I think the failure to properly plan in advance and failure to seek proper assistance are the two most common issues I see my clients encounter. Many clients automatically assume that their spouse of their children can do anything on their behalf, so they do not prepare any estate planning documents. Then a substantial life event occurs and they do not have the proper legal paperwork to address the situation.
Second, clients often try to either do their own legal documents or seek advice from someone who is not trained in this area. I often tell my clients: “I am not a plumber, so when I have a leak, I call a plumber to fix it correctly. I would rather pay someone to do it correctly than have a problem later on.” This is the same for legal work. You may be able to print forms off the internet more cheaply than having an attorney prepare them, but you do not know what you may be missing. You may have a correctly executed document, but you will still have no planning for that document – the most important part.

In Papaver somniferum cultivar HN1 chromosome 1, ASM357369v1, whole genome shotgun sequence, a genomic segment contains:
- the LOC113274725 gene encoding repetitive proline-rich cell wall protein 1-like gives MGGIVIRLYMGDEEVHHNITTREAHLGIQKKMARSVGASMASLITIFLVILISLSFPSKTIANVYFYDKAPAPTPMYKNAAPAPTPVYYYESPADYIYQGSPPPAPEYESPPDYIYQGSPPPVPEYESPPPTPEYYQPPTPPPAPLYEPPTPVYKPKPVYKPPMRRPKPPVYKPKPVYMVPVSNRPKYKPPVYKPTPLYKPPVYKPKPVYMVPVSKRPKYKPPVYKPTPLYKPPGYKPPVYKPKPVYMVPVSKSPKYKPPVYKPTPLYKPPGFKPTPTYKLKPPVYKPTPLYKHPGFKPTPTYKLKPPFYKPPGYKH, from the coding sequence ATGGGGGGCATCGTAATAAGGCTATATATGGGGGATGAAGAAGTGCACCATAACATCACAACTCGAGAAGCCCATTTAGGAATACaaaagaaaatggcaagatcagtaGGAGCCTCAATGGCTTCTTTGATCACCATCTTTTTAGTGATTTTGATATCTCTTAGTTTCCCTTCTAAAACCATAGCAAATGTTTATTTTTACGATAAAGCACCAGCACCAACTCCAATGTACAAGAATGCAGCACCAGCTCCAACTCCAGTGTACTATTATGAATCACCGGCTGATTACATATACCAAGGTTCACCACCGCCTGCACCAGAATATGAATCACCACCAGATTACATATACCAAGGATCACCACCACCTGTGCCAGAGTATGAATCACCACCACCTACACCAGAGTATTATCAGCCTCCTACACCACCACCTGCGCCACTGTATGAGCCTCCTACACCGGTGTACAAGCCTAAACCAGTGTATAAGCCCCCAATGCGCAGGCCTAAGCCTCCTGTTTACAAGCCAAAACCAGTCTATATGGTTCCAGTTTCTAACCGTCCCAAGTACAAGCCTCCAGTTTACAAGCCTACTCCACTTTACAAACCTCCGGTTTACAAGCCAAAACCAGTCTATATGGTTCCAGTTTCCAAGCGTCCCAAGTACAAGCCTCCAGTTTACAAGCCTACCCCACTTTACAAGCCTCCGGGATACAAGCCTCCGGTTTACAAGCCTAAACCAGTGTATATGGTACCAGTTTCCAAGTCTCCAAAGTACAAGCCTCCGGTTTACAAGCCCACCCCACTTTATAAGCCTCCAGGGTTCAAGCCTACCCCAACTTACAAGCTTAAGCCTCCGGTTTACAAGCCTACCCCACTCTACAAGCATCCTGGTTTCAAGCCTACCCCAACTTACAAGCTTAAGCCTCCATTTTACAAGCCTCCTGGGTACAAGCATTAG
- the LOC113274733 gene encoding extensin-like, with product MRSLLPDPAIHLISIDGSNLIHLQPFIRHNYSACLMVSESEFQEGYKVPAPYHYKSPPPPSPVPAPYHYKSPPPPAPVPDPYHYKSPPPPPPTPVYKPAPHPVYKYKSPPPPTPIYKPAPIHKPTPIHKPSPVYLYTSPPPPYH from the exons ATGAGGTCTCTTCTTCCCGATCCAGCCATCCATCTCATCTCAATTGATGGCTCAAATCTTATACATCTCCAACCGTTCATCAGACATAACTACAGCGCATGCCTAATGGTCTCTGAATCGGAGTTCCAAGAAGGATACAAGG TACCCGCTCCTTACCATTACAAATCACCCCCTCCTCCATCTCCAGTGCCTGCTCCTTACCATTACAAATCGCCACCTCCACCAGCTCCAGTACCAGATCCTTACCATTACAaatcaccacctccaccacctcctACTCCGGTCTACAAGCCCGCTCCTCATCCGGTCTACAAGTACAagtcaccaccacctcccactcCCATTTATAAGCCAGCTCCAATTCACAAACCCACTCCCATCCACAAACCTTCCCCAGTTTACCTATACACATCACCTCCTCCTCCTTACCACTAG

The same can be true if you do not use an attorney who is skilled in this area. If you go to a general practice attorney to ask questions about Medicaid or advanced estate planning, they will not be able to answer the questions correctly. This can cause substantial financial losses, simply because clients did not seek proper assistance. Many lawyers will fail to consider Medicaid issues or render opinions based on the same false assumptions that clients have regarding these issues. Some law offices even allow legal assistants who do not attend any formal legal training or continuing legal education to provide clients with advice or to actually preform work on their behalf. I have seen situations where clients have lost a significant amount of money and did not even know they had other options.